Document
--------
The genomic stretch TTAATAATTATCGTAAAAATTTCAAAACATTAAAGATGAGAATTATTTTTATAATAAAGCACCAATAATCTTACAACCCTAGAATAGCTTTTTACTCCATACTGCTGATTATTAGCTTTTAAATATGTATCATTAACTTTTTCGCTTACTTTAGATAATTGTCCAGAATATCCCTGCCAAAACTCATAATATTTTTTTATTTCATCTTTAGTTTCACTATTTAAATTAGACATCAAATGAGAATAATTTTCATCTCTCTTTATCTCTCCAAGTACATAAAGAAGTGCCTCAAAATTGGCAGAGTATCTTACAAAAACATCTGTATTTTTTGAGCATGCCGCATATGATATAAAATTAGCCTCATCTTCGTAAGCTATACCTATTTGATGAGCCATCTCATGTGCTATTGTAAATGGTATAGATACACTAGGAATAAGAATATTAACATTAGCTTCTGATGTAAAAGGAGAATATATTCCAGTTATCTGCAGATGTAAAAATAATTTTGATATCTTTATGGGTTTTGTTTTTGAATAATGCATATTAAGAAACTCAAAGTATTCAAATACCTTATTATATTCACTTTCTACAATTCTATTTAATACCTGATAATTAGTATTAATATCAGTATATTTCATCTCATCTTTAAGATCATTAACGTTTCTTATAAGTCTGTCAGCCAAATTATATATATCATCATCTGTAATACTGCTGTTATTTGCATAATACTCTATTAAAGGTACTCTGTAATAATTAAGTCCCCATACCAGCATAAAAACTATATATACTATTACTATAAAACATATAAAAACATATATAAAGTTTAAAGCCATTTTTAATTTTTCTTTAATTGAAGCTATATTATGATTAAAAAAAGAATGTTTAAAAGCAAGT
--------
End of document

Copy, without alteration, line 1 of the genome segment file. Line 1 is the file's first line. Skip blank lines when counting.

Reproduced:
The genomic stretch TTAATAATTATCGTAAAAATTTCAAAACATTAAAGATGAGAATTATTTTTATAATAAAGCACCAATAATCTTACAACCCTAGAATAGCTTTTTACTCCATACTGCTGATTATTAGCTTTTAAATATGTATCATTAACTTTTTCGCTTACTTTAGATAATTGTCCAGAATATCCCTGCCAAAACTCATAATATTTTTTTATTTCATCTTTAGTTTCACTATTTAAATTAGACATCAAATGAGAATAATTTTCATCTCTCTTTATCTCTCCAAGTACATAAAGAAGTGCCTCAAAATTGGCAGAGTATCTTACAAAAACATCTGTATTTTTTGAGCATGCCGCATATGATATAAAATTAGCCTCATCTTCGTAAGCTATACCTATTTGATGAGCCATCTCATGTGCTATTGTAAATGGTATAGATACACTAGGAATAAGAATATTAACATTAGCTTCTGATGTAAAAGGAGAATATATTCCAGTTATCTGCAGATGTAAAAATAATTTTGATATCTTTATGGGTTTTGTTTTTGAATAATGCATATTAAGAAACTCAAAGTATTCAAATACCTTATTATATTCACTTTCTACAATTCTATTTAATACCTGATAATTAGTATTAATATCAGTATATTTCATCTCATCTTTAAGATCATTAACGTTTCTTATAAGTCTGTCAGCCAAATTATATATATCATCATCTGTAATACTGCTGTTATTTGCATAATACTCTATTAAAGGTACTCTGTAATAATTAAGTCCCCATACCAGCATAAAAACTATATATACTATTACTATAAAACATATAAAAACATATATAAAGTTTAAAGCCATTTTTAATTTTTCTTTAATTGAAGCTATATTATGATTAAAAAAAGAATGTTTAAAAGCAAGT